# tend-helix - Man Page

generate twisting helical tensor field

## Synopsis

**tend helix** [**-s** <*size*>] [**-ip** <*image orientation*>] [**-mp** <*measurement orientation*>] [**-b** <*boundary*>] [**-r** <*little radius*>] [**-R** <*big radius*>] [**-S** <*spacing*>] [**-a** <*angle*>] [**-nit**] [**-ev** <*eigenvalues*>] [**-bg** <*background*>] [**-v** <*verbose*>] [**-o** <*nout*>]

## Description

Generate twisting helical tensor field. The main utility of such a field is to debug handling of coordinate systems in tensor field visualization. The “space directions” and “space origin” fields of the NRRD header determines the mapping from coordinates in the index space of the image to coordinates in the world space in which the image is sampled. The “measurement frame” field determines the mapping from the coordinates of the tensor itself, to coordinates of the world space. When these are correctly handled, the region of high anisotropy is a right-handed helix (same as DNA). Using differing axes sizes (via “**-s**”) helps make sure that the raster ordering of axes is correct. In addition, the tensors twist relative to the helix, which exposes handling of the measurement frame. If you trace paths guided by the principal eigenvector of the tensors, along the surface of the helical cylinder, you get another right-handed helix, as if the the tensor field is modeling the result of twisting a set of fibers into single-stranded helical bundle.

## Options

- -s <
*size*> sizes along fast, medium, and slow axes of the sampled volume, often called “X”, “Y”, and “Z”. It is best to use slightly different sizes here, to expose errors in interpreting axis ordering (e.g. “

**-s 39 40 41**”) (3*int*s)- -ip <
*image orientation*> quaternion quotient space orientation of image (3

*double*s); default: “**0 0 0**”- -mp <
*measurement orientation*> quaternion quotient space orientation of measurement frame (3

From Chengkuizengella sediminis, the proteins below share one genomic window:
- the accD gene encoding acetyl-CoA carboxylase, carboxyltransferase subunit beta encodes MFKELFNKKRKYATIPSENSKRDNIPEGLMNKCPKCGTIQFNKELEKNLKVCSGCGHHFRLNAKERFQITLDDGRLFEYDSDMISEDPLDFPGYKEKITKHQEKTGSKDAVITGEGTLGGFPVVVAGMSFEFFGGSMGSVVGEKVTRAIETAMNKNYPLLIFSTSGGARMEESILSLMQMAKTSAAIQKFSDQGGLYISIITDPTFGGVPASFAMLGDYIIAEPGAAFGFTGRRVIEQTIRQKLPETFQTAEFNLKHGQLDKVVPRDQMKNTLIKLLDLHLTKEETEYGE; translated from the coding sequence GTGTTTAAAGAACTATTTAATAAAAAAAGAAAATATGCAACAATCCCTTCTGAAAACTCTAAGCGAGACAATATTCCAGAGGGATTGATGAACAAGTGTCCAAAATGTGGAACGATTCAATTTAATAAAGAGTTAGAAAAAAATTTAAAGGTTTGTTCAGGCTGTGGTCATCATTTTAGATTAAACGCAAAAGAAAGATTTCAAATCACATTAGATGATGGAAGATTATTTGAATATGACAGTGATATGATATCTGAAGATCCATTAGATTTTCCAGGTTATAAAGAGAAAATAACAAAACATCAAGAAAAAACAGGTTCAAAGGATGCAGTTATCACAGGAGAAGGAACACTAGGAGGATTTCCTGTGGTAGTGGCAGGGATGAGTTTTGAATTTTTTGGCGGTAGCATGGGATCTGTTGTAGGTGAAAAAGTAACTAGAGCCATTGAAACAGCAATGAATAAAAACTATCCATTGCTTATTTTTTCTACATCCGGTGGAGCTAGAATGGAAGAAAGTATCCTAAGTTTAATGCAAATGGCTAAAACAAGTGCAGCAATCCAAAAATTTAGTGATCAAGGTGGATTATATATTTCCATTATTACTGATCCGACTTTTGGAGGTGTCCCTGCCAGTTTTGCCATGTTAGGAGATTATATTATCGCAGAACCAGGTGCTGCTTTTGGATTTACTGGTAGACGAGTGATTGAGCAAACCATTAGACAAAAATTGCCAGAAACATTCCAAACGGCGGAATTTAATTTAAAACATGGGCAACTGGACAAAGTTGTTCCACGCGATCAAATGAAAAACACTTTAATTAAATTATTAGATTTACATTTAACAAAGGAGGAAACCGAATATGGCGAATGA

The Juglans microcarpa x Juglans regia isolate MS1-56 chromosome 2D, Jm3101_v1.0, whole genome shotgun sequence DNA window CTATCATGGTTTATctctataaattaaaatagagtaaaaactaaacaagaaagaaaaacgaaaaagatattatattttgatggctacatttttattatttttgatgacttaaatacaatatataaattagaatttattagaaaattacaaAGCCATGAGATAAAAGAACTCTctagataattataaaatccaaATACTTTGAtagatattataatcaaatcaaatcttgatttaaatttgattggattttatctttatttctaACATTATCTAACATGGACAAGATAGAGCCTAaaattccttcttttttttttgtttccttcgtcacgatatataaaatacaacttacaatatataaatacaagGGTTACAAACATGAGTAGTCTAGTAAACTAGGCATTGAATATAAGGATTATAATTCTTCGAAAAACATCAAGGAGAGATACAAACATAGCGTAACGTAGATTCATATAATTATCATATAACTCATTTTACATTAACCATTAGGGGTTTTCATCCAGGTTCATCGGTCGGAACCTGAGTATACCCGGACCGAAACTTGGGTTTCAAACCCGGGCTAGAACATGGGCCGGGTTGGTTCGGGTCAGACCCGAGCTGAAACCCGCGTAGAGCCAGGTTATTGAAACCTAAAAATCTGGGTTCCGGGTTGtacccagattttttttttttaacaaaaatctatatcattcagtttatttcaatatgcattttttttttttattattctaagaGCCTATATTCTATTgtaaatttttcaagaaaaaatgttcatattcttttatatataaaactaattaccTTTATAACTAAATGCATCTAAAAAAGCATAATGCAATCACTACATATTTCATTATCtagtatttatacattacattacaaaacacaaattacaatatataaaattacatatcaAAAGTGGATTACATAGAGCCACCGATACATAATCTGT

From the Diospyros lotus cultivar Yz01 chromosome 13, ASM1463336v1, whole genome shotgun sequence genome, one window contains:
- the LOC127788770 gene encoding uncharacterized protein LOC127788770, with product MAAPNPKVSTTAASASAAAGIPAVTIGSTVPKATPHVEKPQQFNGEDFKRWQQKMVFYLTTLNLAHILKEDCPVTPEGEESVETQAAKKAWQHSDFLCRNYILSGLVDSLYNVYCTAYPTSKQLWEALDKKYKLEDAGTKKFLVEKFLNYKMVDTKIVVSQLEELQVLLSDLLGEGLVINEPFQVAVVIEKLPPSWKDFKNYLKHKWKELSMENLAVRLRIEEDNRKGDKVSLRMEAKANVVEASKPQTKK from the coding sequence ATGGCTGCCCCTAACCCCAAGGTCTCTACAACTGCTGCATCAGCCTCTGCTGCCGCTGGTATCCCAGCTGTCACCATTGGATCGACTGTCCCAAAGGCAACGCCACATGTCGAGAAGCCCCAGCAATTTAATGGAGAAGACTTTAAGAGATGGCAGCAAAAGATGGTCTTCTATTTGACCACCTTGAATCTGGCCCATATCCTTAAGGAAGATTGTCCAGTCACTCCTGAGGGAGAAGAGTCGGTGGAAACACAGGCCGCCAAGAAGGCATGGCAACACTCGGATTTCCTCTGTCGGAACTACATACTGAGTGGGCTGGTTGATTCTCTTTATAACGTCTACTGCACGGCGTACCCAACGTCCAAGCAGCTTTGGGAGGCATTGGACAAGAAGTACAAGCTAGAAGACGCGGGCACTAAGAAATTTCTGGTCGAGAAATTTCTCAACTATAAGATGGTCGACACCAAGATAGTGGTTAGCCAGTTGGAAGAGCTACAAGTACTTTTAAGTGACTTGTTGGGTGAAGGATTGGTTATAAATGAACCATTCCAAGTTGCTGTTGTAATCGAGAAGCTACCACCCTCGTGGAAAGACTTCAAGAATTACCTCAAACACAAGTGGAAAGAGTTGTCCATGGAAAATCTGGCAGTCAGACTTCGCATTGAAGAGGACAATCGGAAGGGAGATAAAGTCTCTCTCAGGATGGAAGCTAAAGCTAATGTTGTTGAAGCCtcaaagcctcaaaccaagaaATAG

*double*s); default: “**0 0 0**”- -b <
*boundary*> parameter governing how fuzzy the boundary between high and low anisotropy is. Use “

**-b 0**” for no fuzziness (*double*); default: “**10**”- -r <
*little radius*> (minor) radius of cylinder tracing helix (

*double*); default: “**30**”- -R <
*big radius*> (major) radius of helical turns (

*double*); default: “**50**”- -S <
*spacing*> spacing between turns of helix (along its axis) (

*double*); default: “**100**”- -a <
*angle*> maximal angle of twist of tensors along path. There is no twist at helical core of path, and twist increases linearly with radius around this path. Positive twist angle with positive spacing resulting in a right-handed twist around a right-handed helix. (

*double*); default: “**60**”- -nit
changes behavior of twist angle as function of distance from center of helical core: instead of increasing linearly as describe above, be at a constant angle

- -ev <
*eigenvalues*> eigenvalues of tensors (in order) along direction of coil, circumferential around coil, and radial around coil. (3

*double*s); default: “**0.006 0.002 0.001**”- -bg <
*background*> eigenvalue of isotropic background (

*double*); default: “**0.5**”- -v <
*verbose*> verbose output (

*int*); default: “**1**”- -o <
*nout*> output file (

*string*) default: “**-**”